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Dogs were almost always interested in the big hulk of the barge skimming by in the water.  Here this young master tries to get his dog to come home.  (Photo: Raelea Phillips)

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Waterfowl and other wildlife are plentiful along the waterway.

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We frequently sighted Grey Herons, similar to Great Blue Herons in the U.S.

Locks

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Heading  back east, we began to encounter locks. Lock technology has remained pretty much unchanged on this canal since the Royal Canal was opened in 1796.

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Pat, who along with his wife Mary, owns the Anam Cara, met us at the locks to help us through. He’s holding the key, or crank, used to open and close the sluice gates.

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To go to a higher water level, the barge enters the lock; the wooden gates are closed behind the it; and the sluice gates are cranked open to let water in.

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The barge rises as the lock fills….

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Once the water level is equalized, the gates are opened, allowing the boat to exit the lock.

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It’s all-hands-on-deck when it comes to lock operation. Here Rick steadies the Anam Cara as the water level drops.

Kilcock

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The Kilcock lock is located right on a main street in the heart of town. Because the canal had not been usable for many years, the sight of a big barge coming through was still a novelty. We attracted quite a crowd of helpers and onlookers. That’s Pat in the Anam Cara. Sarah is manning the heavy swing gates.

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Most of the younger folks had never seen the two-centuries-old lock in operation.

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We arrived in Kilcock as a lively game of what they call “canoe polo” was taking place.  Kilcock’s canal harbor, which also features a small park, is a center for community activity.

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We spent a couple of days exploring and enjoying the little town. Who knew that Kilcock is the home of “The World’s Tallest Barber Pole”?

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In Kilcock, we discovered a delightful little clock-themed restaurant called the Timeless Cafe. The food was unique, excellently prepared, and nicely presented. The staff is friendly and attentive.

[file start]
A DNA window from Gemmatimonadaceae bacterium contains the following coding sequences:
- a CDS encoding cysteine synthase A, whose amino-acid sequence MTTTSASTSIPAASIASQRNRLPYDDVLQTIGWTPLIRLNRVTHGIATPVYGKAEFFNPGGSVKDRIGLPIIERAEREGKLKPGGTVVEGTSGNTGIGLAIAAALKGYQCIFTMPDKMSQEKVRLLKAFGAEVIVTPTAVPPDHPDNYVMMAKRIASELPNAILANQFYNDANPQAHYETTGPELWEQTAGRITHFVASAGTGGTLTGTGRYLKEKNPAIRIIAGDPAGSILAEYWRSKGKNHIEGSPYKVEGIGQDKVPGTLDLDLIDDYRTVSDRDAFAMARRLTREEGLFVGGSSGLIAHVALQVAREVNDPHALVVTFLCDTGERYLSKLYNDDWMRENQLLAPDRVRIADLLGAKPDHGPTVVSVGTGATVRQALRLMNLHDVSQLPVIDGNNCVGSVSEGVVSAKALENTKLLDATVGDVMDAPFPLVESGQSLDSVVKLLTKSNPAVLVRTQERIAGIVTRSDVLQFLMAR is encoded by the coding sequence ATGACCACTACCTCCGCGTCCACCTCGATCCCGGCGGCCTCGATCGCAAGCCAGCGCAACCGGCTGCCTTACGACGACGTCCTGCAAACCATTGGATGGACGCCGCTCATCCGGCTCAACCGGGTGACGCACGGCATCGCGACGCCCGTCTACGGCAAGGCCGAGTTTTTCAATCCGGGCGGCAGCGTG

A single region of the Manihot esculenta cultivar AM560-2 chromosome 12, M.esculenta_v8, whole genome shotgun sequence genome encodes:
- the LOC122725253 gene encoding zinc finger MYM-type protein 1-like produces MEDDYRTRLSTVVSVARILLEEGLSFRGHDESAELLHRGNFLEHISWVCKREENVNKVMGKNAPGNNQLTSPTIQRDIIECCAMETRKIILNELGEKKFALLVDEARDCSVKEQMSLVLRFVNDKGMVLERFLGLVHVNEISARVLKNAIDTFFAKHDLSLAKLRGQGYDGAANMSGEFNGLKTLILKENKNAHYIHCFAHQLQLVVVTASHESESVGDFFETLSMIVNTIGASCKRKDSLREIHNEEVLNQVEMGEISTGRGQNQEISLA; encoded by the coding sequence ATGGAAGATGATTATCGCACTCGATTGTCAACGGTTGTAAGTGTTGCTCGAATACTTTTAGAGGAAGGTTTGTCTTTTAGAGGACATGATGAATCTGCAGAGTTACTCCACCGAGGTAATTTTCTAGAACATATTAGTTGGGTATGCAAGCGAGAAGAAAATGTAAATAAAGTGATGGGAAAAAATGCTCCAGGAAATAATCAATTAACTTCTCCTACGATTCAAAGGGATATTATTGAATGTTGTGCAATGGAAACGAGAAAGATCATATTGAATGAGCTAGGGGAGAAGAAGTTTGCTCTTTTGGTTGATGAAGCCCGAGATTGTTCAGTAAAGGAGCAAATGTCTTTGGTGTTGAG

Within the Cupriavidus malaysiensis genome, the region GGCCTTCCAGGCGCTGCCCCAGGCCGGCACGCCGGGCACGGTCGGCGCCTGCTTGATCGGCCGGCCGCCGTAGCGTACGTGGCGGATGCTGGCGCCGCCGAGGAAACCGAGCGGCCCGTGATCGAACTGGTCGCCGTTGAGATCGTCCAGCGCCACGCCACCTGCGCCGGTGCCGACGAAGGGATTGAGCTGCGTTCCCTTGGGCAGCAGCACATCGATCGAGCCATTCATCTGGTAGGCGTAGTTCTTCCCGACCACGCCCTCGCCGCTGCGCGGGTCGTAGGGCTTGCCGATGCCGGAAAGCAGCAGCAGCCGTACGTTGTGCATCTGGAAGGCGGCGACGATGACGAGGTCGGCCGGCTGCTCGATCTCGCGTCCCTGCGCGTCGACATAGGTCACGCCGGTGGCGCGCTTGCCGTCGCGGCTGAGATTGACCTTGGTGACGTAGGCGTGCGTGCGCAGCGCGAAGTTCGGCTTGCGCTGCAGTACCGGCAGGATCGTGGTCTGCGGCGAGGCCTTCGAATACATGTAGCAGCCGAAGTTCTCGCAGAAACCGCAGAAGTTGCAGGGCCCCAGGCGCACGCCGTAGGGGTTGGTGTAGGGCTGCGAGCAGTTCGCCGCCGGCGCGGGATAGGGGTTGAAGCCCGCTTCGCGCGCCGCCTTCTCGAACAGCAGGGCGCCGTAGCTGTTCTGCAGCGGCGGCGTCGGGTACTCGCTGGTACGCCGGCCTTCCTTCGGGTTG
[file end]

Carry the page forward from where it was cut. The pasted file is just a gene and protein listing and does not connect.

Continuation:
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We liked the food so much, we had lunch there both days. Sarah’s salad had roasted butternut squash, couscous, fresh cranberries, feta cheese, toasted almonds and other fresh ingredients. She liked it so much, she ordered it again the next day.

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The Anam Cara in Kilcock harbor.

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Sunset at Kilcock harbor. Our adventure was nearing it’s end. Raelea and Rick had to leave a couple of days early to catch their flight home. They took the train to Dublin from Kilcock station, located right beside the harbor.

Maynooth

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Sarah and I took the barge east to Maynooth. This beautiful swan has a nest in a small island right in the middle of Maynooth harbor.  An intermittent soft rain had begun to fall.

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Maynooth is a bustling college town, with lots of shops and eateries. We had lunch and walked about under the shelter of our umbrellas. This is Geraldine Castle, ancient home of the Fitzgerald clan.

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We had several more locks to negotiate before we returned the Anam Cara, this time without the hands of Rick and Raelea, and in the rain as well. But the ever-helpful Pat was there to get us through each one. By the time he drove us back to the train station, poor Pat was soaked to the bone! We said goodbye in Maynooth, hoping to see Pat and Mary on our next trip to Ireland.

Sarah Rick Charlie Guiness Storehouse

So here’s to you. Sláinte! Thanks for joining us, and may your adventures be at least as grand as ours!  (Photo: Raelea Phillips)  Click here to watch a short music video of our barge adventure.